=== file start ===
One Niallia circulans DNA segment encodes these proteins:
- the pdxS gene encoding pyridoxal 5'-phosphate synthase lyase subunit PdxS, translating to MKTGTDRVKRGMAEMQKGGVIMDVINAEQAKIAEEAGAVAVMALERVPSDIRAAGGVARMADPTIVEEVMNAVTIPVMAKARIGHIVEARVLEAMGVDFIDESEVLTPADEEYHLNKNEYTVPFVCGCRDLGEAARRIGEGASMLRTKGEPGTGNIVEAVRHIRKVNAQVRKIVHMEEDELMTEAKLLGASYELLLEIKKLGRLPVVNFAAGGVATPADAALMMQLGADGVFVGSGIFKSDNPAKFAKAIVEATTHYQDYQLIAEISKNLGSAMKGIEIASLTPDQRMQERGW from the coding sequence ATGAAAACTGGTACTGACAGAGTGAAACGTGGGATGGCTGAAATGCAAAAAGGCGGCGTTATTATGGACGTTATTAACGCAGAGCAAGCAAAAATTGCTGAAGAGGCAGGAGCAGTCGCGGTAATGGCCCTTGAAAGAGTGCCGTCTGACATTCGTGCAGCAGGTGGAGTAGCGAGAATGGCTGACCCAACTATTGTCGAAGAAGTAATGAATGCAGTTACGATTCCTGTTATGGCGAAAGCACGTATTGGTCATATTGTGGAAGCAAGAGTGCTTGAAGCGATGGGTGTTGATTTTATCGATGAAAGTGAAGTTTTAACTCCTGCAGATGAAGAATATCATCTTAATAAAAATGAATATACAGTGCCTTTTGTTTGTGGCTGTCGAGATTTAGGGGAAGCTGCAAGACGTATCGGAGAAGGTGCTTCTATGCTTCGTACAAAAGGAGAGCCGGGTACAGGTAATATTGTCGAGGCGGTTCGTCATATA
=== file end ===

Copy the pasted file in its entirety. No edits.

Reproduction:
One Niallia circulans DNA segment encodes these proteins:
- the pdxS gene encoding pyridoxal 5'-phosphate synthase lyase subunit PdxS, translating to MKTGTDRVKRGMAEMQKGGVIMDVINAEQAKIAEEAGAVAVMALERVPSDIRAAGGVARMADPTIVEEVMNAVTIPVMAKARIGHIVEARVLEAMGVDFIDESEVLTPADEEYHLNKNEYTVPFVCGCRDLGEAARRIGEGASMLRTKGEPGTGNIVEAVRHIRKVNAQVRKIVHMEEDELMTEAKLLGASYELLLEIKKLGRLPVVNFAAGGVATPADAALMMQLGADGVFVGSGIFKSDNPAKFAKAIVEATTHYQDYQLIAEISKNLGSAMKGIEIASLTPDQRMQERGW from the coding sequence ATGAAAACTGGTACTGACAGAGTGAAACGTGGGATGGCTGAAATGCAAAAAGGCGGCGTTATTATGGACGTTATTAACGCAGAGCAAGCAAAAATTGCTGAAGAGGCAGGAGCAGTCGCGGTAATGGCCCTTGAAAGAGTGCCGTCTGACATTCGTGCAGCAGGTGGAGTAGCGAGAATGGCTGACCCAACTATTGTCGAAGAAGTAATGAATGCAGTTACGATTCCTGTTATGGCGAAAGCACGTATTGGTCATATTGTGGAAGCAAGAGTGCTTGAAGCGATGGGTGTTGATTTTATCGATGAAAGTGAAGTTTTAACTCCTGCAGATGAAGAATATCATCTTAATAAAAATGAATATACAGTGCCTTTTGTTTGTGGCTGTCGAGATTTAGGGGAAGCTGCAAGACGTATCGGAGAAGGTGCTTCTATGCTTCGTACAAAAGGAGAGCCGGGTACAGGTAATATTGTCGAGGCGGTTCGTCATATA